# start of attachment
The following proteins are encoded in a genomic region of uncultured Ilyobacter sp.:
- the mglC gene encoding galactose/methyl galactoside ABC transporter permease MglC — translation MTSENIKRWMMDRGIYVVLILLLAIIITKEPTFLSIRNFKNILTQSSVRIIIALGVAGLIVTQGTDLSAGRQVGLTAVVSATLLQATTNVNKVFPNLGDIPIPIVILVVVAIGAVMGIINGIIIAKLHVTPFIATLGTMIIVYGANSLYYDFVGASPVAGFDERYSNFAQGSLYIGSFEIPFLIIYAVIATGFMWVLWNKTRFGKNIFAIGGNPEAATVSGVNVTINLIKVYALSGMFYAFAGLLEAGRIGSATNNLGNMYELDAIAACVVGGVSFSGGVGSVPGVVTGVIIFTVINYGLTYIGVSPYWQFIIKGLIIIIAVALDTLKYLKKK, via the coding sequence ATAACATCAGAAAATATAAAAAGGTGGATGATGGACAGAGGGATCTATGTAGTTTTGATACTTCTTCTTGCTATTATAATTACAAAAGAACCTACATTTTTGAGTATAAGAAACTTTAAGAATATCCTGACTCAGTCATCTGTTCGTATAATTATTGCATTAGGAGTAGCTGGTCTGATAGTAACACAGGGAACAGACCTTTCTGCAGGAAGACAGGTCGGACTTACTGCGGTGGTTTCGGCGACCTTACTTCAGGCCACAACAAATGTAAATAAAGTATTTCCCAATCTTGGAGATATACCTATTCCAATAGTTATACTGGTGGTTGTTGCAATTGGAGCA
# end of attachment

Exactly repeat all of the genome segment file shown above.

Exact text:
The following proteins are encoded in a genomic region of uncultured Ilyobacter sp.:
- the mglC gene encoding galactose/methyl galactoside ABC transporter permease MglC — translation MTSENIKRWMMDRGIYVVLILLLAIIITKEPTFLSIRNFKNILTQSSVRIIIALGVAGLIVTQGTDLSAGRQVGLTAVVSATLLQATTNVNKVFPNLGDIPIPIVILVVVAIGAVMGIINGIIIAKLHVTPFIATLGTMIIVYGANSLYYDFVGASPVAGFDERYSNFAQGSLYIGSFEIPFLIIYAVIATGFMWVLWNKTRFGKNIFAIGGNPEAATVSGVNVTINLIKVYALSGMFYAFAGLLEAGRIGSATNNLGNMYELDAIAACVVGGVSFSGGVGSVPGVVTGVIIFTVINYGLTYIGVSPYWQFIIKGLIIIIAVALDTLKYLKKK, via the coding sequence ATAACATCAGAAAATATAAAAAGGTGGATGATGGACAGAGGGATCTATGTAGTTTTGATACTTCTTCTTGCTATTATAATTACAAAAGAACCTACATTTTTGAGTATAAGAAACTTTAAGAATATCCTGACTCAGTCATCTGTTCGTATAATTATTGCATTAGGAGTAGCTGGTCTGATAGTAACACAGGGAACAGACCTTTCTGCAGGAAGACAGGTCGGACTTACTGCGGTGGTTTCGGCGACCTTACTTCAGGCCACAACAAATGTAAATAAAGTATTTCCCAATCTTGGAGATATACCTATTCCAATAGTTATACTGGTGGTTGTTGCAATTGGAGCA